Wednesday, March 26, 2008

Pictures from the night in question. But first, a little history and Canon Law.

Holy Family Cathedral, circa 1950, Anchorage, Alaska.

Current configuration of Holy Family Cathedral, Anchorage, Alaska, before 1) the altar was moved back and replaced with conference tables and a jumbo-tron, 2) T.V. camera crews set up shop and 3) Our Lord was evicted from the tabernacle, so that we could hear what pro-abort Mayor Mark Begich had to say about the homeless (except, of course, those evicted by abortion from their first home in the womb). See infra.
Can. 1210 Only those things which serve the exercise or promotion of worship, piety, or religion are permitted in a sacred place; anything not consonant with the holiness of the place is forbidden. In an individual case, however, the ordinary can permit other uses which are not contrary to the holiness of the place.

The day after Easter, 2008: Close up of the live news jumbo-tron in front of the Archbishop's chair.

Our Lord removed from the tabernacle.

No bowing to the crucifix above, or to the altar shoved out of the way.

Conference tables displace the altar.

Sharing a joke or two.

More photo opps from the top of the stairs leading to the altar.

Vigil candle evicted along with Our Lord.


Pro-abort politician Mayor Marc Begich talking about the homeless in the sanctuary of a Catholic Church while Our Lord is evicted and no one says a word about the homeless aborted children evicted from their first home in their mother's womb.

Taking testimony from the witnesses, including one who complained about meeting in the church and the need for more separation of church and state.

A reading from the Gospel. Was that according to Mark?

Live interview at the foot of the steps to the altar.

The displaced altar and kneeler as a barricade to the Blessed Sacrament Chapel.
Barricaded entrance to the empty Blessed Sacrament Chapel.


Anonymous said...


Joe of St. Thérèse said...

Ahhhhh, horrible!

Dorrin MacBillion said...

Some thoughts from our friend the GIRM:

298. It is appropriate to have a fixed altar in every church, since it more clearly and permanently signifies Christ Jesus, the living stone (1 Pt 2:4; cf. Eph 2:20).

301. In keeping with the Church's traditional practice and the altar's symbolism, the table of a fixed altar is to be of stone and indeed of natural stone.

In addition to preventing debacles such as Marcus Begicus ex cathedra dicendo, the suggested permanence of the altar inclines the human mind and soul to the eternal; impermanence inclines it towards time or the world. An article in the Anchor recently expressed the need to adhere to liturgical rubrics in the Tridentine Rite; we would do well to adhere to those suggested in the Novus Ordo, too.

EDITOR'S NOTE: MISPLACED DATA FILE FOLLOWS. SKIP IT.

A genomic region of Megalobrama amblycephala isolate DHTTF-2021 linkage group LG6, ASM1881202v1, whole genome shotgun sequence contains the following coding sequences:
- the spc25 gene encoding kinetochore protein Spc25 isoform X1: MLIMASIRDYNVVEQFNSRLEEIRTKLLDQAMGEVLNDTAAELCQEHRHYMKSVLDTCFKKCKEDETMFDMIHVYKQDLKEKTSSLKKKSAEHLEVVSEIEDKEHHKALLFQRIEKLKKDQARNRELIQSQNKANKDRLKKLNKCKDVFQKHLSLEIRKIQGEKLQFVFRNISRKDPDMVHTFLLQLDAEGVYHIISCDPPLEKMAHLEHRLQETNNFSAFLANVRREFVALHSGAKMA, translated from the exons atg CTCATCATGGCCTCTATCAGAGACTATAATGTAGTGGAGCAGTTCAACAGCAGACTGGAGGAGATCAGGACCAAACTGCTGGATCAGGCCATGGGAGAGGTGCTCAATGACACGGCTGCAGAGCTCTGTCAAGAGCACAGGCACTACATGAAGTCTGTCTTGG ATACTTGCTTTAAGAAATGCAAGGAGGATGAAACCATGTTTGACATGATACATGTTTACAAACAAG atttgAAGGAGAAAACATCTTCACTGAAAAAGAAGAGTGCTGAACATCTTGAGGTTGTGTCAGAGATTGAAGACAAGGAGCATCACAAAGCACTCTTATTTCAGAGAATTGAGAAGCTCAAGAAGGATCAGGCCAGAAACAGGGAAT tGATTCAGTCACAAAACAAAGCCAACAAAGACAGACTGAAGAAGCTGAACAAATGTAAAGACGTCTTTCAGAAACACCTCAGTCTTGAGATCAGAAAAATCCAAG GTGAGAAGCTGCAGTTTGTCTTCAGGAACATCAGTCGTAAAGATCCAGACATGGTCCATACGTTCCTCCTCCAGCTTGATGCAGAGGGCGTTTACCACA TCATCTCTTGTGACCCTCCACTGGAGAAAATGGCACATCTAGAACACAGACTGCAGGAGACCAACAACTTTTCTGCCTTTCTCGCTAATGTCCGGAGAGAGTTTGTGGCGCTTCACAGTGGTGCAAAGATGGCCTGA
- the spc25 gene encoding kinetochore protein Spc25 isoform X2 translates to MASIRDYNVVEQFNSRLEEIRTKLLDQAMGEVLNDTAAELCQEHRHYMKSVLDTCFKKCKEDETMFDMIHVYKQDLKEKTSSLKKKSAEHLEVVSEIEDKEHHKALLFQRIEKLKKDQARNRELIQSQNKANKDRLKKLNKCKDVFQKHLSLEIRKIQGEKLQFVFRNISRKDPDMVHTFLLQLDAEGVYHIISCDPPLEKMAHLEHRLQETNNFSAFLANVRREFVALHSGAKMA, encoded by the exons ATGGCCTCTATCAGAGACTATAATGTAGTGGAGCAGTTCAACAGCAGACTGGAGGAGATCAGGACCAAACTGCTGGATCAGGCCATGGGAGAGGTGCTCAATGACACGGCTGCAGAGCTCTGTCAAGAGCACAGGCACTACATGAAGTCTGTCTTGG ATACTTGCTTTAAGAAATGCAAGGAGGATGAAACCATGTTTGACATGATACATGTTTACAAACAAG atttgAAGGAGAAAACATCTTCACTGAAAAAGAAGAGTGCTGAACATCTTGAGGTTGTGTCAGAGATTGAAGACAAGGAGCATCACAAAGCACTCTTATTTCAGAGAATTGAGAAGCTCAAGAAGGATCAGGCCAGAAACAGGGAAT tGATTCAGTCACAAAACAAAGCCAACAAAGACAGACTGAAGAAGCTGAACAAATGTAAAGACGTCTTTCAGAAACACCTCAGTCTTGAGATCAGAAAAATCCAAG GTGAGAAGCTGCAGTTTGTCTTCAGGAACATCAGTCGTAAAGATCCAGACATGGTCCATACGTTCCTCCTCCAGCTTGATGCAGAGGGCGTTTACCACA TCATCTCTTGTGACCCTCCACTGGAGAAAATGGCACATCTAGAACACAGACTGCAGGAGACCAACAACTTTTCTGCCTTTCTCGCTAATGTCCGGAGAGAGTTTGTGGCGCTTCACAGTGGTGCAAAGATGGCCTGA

Here are links to the Anchor article:

And the online GIRM:

Anonymous said...

Thank you Dorrin Macbillion for the GOOD information.

Anonymous said...

This is all very interesting, but I suppose the photo posted from the 1950's offers some perspective.

After the current rector at the cathedral departs, our city will still be left with the problems of its uninspiring sanctuary and of an altar which is not fixed, as D.M. correctly points out. Looking at the wedding photo taken 60 years ago, we can see that, in this case, a restoration of the old may not be good enough. Something even better can be done!

Given the current economic situation, I doubt that a new cathedral will be built in the near future by the Archdiocese. Yet, the cathedral, even as it is, may be one of the few churches in Anchorage where we can hope for the creation of a more traditional sanctuary. Is there any hope for a new, more worthy, interior which will reflect the Catholic faith in Anchorage? Can the carpet be replaced by tile? Can the windows be replaced with stained glass? Can the tabernacle be restored? What else?

Most importantly, can the altar be constructed in such a way that it is permanent and allows celebration of Mass and Benediction from BOTH sides? We need to remain realistic on this point, even if there are those of us who believe that all Masses should be offered ad orientem.

What can be done? What can we do about this problem that if we do nothing will endure long after the meeting on the homeless is forgotten?

Joe of St. Thérèse said...

Well, the altar is right, it just needs a tabernacle there and it'd be perfect.

But on a more serious note, that cathedral would need an exorcism after that profane usage of the Cathedral.

Anonymous said...

For the latest on the implementation of Summorum Pontificum in the Anchorage Archdiocese: